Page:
(in Finnish: Akustiikka ja puheteknologia)
(in Swedish: Akustik och talteknologi)

Acoustics and audio signal processing focuses on spatial sound technologies, digital music signal processing, and acoustic virtual reality, among others. Current trends are digitisation, such as the replacement of sound production tools with software, and novel communication and entertainment systems, which employ telepresence technologies.
Professors:  Tapio Lokki, Ville Pulkki, Vesa Välimäki

Speech and language technology refers to information technology that processes and utilises spoken and written language.  It has many applications in the area of AI and ICT, particularly those related to man–machine interfaces and communications technology. Examples of applications are speech recognition, speech synthesis, speech coding and enhancement, automatic language translation and information retrieval.
Professors: Paavo Alku, Tom Bäckström, Mikko Kurimo

Prof. Paavo Alku
Speech communication technology

Prof. Tom Bäckström
Speech Interaction Technology

Prof. Mikko Kurimo
Speech recognition

Prof. Tapio Lokki
Virtual Acoustics

Prof. Ville Pulkki
Communication acoustics: spatial sound and psychoacoustics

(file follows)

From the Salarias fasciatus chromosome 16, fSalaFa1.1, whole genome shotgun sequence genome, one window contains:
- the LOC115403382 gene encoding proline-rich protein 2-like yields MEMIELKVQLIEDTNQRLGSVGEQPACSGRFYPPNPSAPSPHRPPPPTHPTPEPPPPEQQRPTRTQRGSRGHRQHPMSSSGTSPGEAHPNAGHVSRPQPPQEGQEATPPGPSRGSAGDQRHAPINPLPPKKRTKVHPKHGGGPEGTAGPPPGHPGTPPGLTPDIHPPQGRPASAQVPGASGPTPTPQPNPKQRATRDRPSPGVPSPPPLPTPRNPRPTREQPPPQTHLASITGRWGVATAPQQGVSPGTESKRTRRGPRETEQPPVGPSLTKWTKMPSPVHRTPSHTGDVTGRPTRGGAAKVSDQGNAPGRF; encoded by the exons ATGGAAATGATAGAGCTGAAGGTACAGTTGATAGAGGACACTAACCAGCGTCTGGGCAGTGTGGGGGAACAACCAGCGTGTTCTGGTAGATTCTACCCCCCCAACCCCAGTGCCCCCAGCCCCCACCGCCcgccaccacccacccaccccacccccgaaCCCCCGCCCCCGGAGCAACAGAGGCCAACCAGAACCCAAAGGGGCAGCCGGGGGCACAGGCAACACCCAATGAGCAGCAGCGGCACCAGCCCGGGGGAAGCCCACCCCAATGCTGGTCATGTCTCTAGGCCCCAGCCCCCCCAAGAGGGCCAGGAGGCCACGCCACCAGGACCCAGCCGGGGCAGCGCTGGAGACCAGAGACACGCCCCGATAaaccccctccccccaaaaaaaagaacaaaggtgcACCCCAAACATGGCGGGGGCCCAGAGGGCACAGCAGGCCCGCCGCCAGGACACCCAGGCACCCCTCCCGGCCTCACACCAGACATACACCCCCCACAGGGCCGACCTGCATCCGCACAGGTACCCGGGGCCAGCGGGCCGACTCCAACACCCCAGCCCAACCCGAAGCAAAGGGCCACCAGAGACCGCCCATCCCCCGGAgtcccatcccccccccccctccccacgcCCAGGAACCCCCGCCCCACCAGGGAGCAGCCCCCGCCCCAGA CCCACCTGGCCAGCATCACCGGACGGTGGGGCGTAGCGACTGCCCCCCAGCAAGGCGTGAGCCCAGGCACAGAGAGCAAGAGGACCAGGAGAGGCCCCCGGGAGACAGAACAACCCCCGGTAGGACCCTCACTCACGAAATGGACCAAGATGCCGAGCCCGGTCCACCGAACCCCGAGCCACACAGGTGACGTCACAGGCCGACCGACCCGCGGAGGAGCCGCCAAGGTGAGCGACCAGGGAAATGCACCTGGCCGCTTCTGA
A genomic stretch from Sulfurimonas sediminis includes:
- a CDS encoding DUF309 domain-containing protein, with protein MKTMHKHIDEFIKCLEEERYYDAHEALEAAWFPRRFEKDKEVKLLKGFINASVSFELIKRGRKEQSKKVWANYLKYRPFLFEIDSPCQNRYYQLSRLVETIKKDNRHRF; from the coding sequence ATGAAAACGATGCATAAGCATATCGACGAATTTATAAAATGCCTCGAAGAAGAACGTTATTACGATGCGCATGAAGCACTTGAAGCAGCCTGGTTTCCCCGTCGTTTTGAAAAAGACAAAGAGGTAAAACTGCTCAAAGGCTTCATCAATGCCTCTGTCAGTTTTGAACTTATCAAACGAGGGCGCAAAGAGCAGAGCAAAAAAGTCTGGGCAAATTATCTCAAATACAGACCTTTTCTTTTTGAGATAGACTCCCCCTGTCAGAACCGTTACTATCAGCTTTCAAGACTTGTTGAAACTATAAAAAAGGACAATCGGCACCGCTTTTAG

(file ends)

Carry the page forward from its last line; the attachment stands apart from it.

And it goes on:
Prof. Vesa Välimäki
Audio signal processing

Department of Communications and Networking

Communications Engineering and Networking Technology ELEC030Z
(in Finnish: Tietoliikenne- ja tietoverkkotekniikka)
(in Swedish: Kommunikations- och nätverksteknik)

In the past few decades, networks, both wireless and fixed, have evolved at an astonishing pace. Mobile networks are bringing new capabilities that extend the scope of the technology far beyond voice and data transfer. Mobile technology holds a great promise to revolutionize connectivity in various vertical sectors including automotive, smart cities, health care and industrial sectors to name a few. More research is needed to support the evolution of mobile networks to better meet the demands of the new applications, to manage the ever-increasing complexity of the mobile communication systems as well as to improve the network security and energy efficiency. The communications engineering and networking technology research spans from information and communications technologies to cloud networking, internet protocols and network business.